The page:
Enemy at the Gates is a film about the Battle of Stalingrad in 1942 when the Red Army fought desperately with the Germans to hold the city bearing the name of their leader Stalin. At a scene, the newly arrived commissar Nikita Khrushchev summons all political officers asking them to come up with ideas of boosting morale. Besides shooting deserters, court-marshaling retreating generals, and deporting their families, a young political officer Danilov makes a bold suggestion by shouting “Give them hope.” He further details his idea of portraying a sharpshooter as a soldier’s model to let fellow comrades know that the Soviets are on the winning side, so they will have the will to fight for their survival and the motherland.
Indeed, having hope can have such tremendous empowering effect that will elicit one’s potential to fight on under any circumstances. If a leader of any organization can diagram hope for his subordinates, the goal can therefore be reached. Similarly, if a teacher can help build his students’ hope to learn, then nothing is impossible.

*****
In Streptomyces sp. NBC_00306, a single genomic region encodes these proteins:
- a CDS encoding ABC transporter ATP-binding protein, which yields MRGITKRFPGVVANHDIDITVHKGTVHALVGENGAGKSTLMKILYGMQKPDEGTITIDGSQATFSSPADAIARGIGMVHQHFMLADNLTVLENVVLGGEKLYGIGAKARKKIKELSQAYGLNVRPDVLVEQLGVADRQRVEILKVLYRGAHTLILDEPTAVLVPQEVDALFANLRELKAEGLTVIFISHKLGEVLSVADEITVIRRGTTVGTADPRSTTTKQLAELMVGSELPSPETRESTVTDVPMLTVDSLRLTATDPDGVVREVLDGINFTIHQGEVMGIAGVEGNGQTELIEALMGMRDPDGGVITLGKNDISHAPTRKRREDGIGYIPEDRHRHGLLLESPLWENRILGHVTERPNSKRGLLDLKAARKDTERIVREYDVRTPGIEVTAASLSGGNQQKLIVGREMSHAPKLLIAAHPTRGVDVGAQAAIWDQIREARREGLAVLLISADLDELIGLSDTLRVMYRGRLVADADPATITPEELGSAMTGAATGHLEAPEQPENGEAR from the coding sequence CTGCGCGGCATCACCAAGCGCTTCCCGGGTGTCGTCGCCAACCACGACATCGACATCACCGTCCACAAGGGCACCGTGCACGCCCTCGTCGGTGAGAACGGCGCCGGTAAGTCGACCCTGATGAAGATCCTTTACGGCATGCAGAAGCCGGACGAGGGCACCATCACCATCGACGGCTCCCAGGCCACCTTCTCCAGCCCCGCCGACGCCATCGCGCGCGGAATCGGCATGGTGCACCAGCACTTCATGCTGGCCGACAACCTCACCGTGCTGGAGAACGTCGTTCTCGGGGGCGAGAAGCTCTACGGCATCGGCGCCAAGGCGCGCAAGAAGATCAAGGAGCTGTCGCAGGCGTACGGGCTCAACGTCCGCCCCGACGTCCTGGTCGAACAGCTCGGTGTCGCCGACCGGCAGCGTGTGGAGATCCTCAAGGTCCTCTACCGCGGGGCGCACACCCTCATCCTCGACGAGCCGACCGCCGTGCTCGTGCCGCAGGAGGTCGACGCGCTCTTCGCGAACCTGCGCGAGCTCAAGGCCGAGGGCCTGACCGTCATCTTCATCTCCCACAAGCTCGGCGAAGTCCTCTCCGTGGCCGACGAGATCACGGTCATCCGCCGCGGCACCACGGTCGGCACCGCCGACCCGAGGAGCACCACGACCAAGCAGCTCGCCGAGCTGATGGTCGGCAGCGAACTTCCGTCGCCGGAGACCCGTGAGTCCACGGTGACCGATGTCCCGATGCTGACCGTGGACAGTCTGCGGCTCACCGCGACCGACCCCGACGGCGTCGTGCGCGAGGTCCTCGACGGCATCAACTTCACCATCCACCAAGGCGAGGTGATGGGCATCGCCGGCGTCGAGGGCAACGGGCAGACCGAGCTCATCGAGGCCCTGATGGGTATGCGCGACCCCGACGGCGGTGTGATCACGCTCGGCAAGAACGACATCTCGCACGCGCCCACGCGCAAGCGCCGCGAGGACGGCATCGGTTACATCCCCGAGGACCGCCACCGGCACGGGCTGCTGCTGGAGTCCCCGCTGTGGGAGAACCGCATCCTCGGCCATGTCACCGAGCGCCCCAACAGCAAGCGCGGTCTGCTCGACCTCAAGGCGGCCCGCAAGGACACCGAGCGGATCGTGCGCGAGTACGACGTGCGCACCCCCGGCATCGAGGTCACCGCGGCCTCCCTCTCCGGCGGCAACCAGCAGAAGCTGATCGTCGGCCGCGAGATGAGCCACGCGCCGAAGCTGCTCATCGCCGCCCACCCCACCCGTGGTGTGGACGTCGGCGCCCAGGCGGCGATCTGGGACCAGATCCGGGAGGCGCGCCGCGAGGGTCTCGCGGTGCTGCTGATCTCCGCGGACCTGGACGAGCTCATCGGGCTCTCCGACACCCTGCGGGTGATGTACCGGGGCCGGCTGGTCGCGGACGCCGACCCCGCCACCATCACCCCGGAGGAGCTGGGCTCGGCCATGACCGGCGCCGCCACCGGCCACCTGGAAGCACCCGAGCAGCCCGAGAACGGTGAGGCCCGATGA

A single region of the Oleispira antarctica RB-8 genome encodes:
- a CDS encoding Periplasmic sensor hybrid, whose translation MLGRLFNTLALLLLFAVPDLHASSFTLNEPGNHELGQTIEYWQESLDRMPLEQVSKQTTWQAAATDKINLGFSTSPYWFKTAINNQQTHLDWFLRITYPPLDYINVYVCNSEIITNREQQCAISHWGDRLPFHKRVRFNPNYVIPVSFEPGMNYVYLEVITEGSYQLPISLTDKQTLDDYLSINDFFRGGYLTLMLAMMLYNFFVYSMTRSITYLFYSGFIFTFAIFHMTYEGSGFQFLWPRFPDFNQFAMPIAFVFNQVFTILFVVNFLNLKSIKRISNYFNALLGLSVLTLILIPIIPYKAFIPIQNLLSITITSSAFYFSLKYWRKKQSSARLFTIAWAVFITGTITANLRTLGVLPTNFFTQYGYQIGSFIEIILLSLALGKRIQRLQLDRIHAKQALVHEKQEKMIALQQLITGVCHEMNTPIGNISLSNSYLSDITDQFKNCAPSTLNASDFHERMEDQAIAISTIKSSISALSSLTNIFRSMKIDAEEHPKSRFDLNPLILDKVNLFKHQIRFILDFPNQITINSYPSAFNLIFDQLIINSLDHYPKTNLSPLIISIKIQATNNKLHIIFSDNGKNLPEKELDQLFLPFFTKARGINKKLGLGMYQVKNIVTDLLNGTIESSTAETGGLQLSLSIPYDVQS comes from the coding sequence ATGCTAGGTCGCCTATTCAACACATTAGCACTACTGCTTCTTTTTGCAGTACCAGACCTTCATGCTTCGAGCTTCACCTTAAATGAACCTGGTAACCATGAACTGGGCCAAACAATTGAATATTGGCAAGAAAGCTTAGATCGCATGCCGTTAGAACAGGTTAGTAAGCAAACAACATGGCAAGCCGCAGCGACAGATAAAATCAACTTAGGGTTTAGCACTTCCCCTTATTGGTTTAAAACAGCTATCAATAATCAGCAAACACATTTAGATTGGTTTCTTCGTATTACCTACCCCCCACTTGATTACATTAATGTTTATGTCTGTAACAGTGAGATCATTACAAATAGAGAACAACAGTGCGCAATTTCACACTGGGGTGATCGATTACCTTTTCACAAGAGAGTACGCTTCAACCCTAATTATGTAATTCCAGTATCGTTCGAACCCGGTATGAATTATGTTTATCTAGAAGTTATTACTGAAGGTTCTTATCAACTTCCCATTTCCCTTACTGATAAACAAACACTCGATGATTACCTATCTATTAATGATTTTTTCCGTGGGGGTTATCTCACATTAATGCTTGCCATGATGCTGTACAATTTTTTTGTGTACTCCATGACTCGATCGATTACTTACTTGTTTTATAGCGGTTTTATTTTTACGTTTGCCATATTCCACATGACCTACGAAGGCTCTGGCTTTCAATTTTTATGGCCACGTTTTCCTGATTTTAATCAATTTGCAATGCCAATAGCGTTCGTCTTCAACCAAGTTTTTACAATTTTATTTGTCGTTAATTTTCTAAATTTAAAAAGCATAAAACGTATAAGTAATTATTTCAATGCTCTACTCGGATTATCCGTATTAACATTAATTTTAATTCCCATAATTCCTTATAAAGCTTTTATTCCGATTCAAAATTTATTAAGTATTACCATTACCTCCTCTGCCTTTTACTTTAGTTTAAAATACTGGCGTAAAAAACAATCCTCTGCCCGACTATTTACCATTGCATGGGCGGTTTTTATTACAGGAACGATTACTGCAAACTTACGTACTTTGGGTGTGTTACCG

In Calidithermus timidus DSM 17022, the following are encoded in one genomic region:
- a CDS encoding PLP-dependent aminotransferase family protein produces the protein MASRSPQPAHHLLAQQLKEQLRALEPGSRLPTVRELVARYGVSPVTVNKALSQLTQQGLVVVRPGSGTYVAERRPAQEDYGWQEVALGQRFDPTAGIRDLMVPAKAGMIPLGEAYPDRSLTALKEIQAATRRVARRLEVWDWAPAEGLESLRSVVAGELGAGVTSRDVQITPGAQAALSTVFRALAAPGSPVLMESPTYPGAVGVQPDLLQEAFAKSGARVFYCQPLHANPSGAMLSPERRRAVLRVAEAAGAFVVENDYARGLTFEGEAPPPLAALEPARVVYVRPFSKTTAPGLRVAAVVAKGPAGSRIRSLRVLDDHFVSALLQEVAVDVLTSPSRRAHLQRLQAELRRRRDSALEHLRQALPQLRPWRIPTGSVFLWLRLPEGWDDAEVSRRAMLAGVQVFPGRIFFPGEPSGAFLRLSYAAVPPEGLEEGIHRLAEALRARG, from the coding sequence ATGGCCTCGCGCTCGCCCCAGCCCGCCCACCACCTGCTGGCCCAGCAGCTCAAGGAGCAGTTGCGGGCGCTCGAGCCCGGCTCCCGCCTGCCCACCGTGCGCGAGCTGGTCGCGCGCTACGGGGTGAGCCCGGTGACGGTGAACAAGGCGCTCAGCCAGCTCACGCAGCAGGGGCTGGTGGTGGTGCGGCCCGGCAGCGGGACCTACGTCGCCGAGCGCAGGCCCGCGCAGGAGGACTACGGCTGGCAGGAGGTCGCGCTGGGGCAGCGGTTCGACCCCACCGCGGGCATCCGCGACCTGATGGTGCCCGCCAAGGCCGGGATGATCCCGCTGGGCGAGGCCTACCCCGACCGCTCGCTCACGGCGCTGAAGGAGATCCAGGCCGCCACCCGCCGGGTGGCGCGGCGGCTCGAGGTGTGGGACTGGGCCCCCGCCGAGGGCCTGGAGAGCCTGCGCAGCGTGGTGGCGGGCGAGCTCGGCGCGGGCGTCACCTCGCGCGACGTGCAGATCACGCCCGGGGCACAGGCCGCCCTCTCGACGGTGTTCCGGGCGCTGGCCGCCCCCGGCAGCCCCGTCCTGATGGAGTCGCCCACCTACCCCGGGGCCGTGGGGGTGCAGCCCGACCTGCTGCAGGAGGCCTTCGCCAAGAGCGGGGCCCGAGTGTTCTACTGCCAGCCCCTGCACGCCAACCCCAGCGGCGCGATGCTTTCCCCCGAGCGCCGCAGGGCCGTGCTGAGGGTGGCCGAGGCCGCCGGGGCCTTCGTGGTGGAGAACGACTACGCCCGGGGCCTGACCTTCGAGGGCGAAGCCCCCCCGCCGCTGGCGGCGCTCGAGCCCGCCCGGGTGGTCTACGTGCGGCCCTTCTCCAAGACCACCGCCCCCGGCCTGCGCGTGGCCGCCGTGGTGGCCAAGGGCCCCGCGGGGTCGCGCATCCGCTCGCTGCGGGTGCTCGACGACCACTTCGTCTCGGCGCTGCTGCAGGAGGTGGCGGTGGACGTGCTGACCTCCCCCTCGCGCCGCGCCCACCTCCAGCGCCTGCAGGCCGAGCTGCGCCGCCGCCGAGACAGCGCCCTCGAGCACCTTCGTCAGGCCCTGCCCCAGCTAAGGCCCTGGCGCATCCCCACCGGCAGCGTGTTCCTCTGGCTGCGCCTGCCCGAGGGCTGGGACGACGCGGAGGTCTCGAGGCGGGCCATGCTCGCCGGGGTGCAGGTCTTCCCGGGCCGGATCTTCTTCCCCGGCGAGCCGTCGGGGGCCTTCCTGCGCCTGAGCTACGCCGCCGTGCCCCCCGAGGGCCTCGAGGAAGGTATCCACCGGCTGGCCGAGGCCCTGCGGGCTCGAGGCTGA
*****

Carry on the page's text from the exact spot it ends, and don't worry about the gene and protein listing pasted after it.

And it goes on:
In our education system, students are often judged by the final results they have acquired. They are praised for having passed difficult entrance exams and admitted to topnotch schools. However, few things have yet been done to encourage those who try but fail.
In fact, learning a language is nevertheless a long and challenging process which would easily frustrate many. The final result is accumulated bit by bit with words, phrases, sentences, and paragraphs here and there. What a language teacher can best help his students is to give them sense of achievement piece by piece when any amount of vocabulary, phrasal usage, or sentences is acquired. When such sense of achievement is considerably accumulated, the students learn.
To give students hope that they will learn the target language and to help them learn well is always my philosophy of pedagogy. The practical approach is to diverse the assessment of their final grades, which would be calculated by as many homework assignments and easier quizzes instead of single final examination. I believe, in due course, students of any levels of proficiency would be benefited from it.